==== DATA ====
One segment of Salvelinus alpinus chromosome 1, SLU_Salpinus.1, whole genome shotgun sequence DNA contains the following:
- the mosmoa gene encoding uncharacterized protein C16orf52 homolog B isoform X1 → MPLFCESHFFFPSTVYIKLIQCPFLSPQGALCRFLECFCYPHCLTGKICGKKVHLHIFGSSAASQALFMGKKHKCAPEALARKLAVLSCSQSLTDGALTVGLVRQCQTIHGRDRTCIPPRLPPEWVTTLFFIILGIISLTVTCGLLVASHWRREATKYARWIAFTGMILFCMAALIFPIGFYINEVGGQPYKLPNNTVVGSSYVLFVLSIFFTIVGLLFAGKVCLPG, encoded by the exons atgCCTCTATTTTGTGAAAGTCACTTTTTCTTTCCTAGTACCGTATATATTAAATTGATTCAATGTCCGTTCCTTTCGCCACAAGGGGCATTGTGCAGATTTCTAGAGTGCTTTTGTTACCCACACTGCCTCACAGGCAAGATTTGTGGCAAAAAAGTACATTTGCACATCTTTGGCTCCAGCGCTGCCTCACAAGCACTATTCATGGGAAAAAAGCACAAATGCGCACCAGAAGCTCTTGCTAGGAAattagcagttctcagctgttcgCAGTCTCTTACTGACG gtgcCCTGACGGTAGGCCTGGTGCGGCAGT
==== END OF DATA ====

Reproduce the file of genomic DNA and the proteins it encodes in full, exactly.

One segment of Salvelinus alpinus chromosome 1, SLU_Salpinus.1, whole genome shotgun sequence DNA contains the following:
- the mosmoa gene encoding uncharacterized protein C16orf52 homolog B isoform X1 → MPLFCESHFFFPSTVYIKLIQCPFLSPQGALCRFLECFCYPHCLTGKICGKKVHLHIFGSSAASQALFMGKKHKCAPEALARKLAVLSCSQSLTDGALTVGLVRQCQTIHGRDRTCIPPRLPPEWVTTLFFIILGIISLTVTCGLLVASHWRREATKYARWIAFTGMILFCMAALIFPIGFYINEVGGQPYKLPNNTVVGSSYVLFVLSIFFTIVGLLFAGKVCLPG, encoded by the exons atgCCTCTATTTTGTGAAAGTCACTTTTTCTTTCCTAGTACCGTATATATTAAATTGATTCAATGTCCGTTCCTTTCGCCACAAGGGGCATTGTGCAGATTTCTAGAGTGCTTTTGTTACCCACACTGCCTCACAGGCAAGATTTGTGGCAAAAAAGTACATTTGCACATCTTTGGCTCCAGCGCTGCCTCACAAGCACTATTCATGGGAAAAAAGCACAAATGCGCACCAGAAGCTCTTGCTAGGAAattagcagttctcagctgttcgCAGTCTCTTACTGACG gtgcCCTGACGGTAGGCCTGGTGCGGCAGT